This is because fast food industries can hire teens and pay them minimum wage and have them work long shifts. Their youthful inexperience is easier to control compared to that of an adult.A small group of young teenagers is how they created the Speedee Service System. With a small group of fast working teens, they are able to accomplish things faster in order to make more. The Speedee Service System helped fast food industries expand their empire. By having this system and other’s such as machines that help cook the food faster, these industries have become unstoppable. Another thing that fast food industries have done that are both good and bad, is the ingredients that are added to make the food taste the way it does and how the food first begins.

Schlosser writes that in his interview with a fellow Taco Bell employee, the food is “assembled, not prepared. ” Many fast food restaurants lead to believe that their food is genially made right there and then, but in reality many of things they make is already pre-packed or pre-cooked. This advancement in the fast food industry is great for the restaurants because it makes things easier so that production can go faster and makes everything easier for the employees preparing the food. However, how good are these food additives for you?Of course, many of these restaurants are not obligated to tell the public exactly what is in the fries or other food that they make, but sometimes these additives and ingredients can be bad for you. Additives these days can be unseen to the naked eye. You can be fooled to believe that you are eating and tasting one thing when it’s really something else. “After closing my eyes, I suddenly smelled a grilled hamburger.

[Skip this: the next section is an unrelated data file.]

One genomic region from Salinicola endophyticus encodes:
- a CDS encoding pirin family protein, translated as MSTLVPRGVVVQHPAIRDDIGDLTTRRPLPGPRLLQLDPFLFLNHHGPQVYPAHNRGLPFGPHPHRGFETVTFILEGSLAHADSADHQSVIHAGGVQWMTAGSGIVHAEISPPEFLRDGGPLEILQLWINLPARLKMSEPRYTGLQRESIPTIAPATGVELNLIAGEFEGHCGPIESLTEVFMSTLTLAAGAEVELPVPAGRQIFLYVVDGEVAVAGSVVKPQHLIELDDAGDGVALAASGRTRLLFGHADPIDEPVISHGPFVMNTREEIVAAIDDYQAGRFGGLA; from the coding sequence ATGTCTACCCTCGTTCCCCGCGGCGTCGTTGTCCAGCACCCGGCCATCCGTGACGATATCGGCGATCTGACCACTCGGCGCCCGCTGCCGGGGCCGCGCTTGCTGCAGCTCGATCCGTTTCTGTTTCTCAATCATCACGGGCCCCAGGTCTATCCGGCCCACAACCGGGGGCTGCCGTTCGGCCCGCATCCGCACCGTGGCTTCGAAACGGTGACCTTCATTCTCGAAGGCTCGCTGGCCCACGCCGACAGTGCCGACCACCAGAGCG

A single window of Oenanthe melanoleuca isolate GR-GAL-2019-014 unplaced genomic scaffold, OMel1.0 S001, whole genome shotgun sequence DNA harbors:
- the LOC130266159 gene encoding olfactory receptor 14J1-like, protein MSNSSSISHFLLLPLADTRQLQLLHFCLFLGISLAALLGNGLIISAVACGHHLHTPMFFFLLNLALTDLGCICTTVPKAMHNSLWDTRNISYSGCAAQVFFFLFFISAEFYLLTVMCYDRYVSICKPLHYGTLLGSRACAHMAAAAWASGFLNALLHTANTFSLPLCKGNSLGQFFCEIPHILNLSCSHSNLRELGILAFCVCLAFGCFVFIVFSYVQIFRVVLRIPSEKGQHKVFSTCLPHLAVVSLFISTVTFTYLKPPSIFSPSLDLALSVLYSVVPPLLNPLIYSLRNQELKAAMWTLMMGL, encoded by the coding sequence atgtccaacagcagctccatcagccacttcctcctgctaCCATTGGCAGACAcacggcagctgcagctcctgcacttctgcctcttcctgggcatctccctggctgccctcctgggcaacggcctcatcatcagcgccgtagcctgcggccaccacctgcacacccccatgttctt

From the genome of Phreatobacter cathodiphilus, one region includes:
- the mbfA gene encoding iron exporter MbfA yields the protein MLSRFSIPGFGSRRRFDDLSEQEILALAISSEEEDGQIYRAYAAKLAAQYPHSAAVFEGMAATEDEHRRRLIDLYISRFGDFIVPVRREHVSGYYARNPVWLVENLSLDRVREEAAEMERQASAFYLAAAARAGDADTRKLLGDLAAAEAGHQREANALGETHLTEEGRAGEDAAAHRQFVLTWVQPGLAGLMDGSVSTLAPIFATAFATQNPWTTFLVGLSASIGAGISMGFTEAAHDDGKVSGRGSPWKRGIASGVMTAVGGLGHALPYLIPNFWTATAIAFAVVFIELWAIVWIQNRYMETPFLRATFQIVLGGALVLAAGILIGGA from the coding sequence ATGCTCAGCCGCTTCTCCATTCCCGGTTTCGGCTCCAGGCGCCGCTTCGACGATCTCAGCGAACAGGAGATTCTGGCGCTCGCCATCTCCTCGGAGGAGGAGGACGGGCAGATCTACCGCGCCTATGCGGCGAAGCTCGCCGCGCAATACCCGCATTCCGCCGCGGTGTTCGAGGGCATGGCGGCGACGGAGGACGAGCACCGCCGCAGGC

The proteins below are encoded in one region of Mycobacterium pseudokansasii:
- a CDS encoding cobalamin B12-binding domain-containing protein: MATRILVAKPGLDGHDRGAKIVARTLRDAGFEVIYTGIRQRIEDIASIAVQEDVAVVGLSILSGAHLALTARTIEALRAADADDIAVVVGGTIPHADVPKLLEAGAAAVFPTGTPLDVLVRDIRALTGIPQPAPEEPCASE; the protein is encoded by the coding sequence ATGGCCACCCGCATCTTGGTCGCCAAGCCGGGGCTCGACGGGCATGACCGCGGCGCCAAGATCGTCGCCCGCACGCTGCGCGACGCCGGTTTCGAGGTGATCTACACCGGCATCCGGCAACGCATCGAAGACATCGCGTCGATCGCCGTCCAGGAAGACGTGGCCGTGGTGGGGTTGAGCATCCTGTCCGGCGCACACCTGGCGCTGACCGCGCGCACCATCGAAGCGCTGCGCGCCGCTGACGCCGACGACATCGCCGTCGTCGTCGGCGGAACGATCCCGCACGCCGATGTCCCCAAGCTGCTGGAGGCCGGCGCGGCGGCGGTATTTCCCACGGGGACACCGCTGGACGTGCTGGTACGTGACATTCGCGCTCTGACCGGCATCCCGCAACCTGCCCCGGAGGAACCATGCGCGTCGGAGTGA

The aroma was uncanny, almost miraculous. It smelled like someone in the room was flipping burgers on a hot grill.But when I opened my eyes, there was just a narrow strip of white paper and a smiling flavorist,” (Schlosser 129), even though they may smell good and taste good, they can also be bad for you. The fast food industry has become a great part of the American society. It once started off with the basic stand that sold hamburgers or hot dogs, one-by-one. Now we can see how the fast food industry has mass produced to become one of the multi-billion dollar industries in the whole world. Although advancements such as advertisements, speedee service, and food dditives have greatly contributed to the success and growth of the fast food industry; we can say that they have also had a negative effect on the society also.

Advertisement towards children has led to the advertisement in schools and children being on the verge of becoming obese. Speedee service systems are great for fast food restaurants who want to get there food out faster, but at the same time, restaurants are hiring inexperienced teen workers that are getting paid minimum wage and work long shifts.In the long run, many teens that work have a higher dropout rate. Food additives may seem good and taste and smell good, but are they really good for you? Advancements such as these have contributed to the expansion of fast food industries nationally and internationally, but with great benefits come great despair.Works Cited “Of Fast Food and Franchises — DeMaria 41 (7): 1227. ” Journal of the American College of Cardiology. Ed.

Anthony N. DeMaria. 2003. Journal. 17 Nov. 2010. .

Mifflin, Houghton. “Fast Food Nation. New York Times. 2000. Web. 15 Nov. 2010.

. Schlosser, Eric. Fast Food Nation: the Dark Side of the All-American Meal. New York, NY: Perennial, 2002. Print Silverman, Fran. “Fries Forever: Scoffing at Junk-Food Ban. ” New York Times 12 June 2005: 3(L).

Gale Opposing Viewpoints In Context. Journal. 17 Nov. 2010. Turner, Mark D. “The Low-Wage Labor Market: Does the Minimum Wage Help or Hurt Low-Wage Workers? ” Office of the Assistant Secretary for Planning and Evaluation, HHS. 14 Jan.

2000. Web. 16 Nov. 2010. .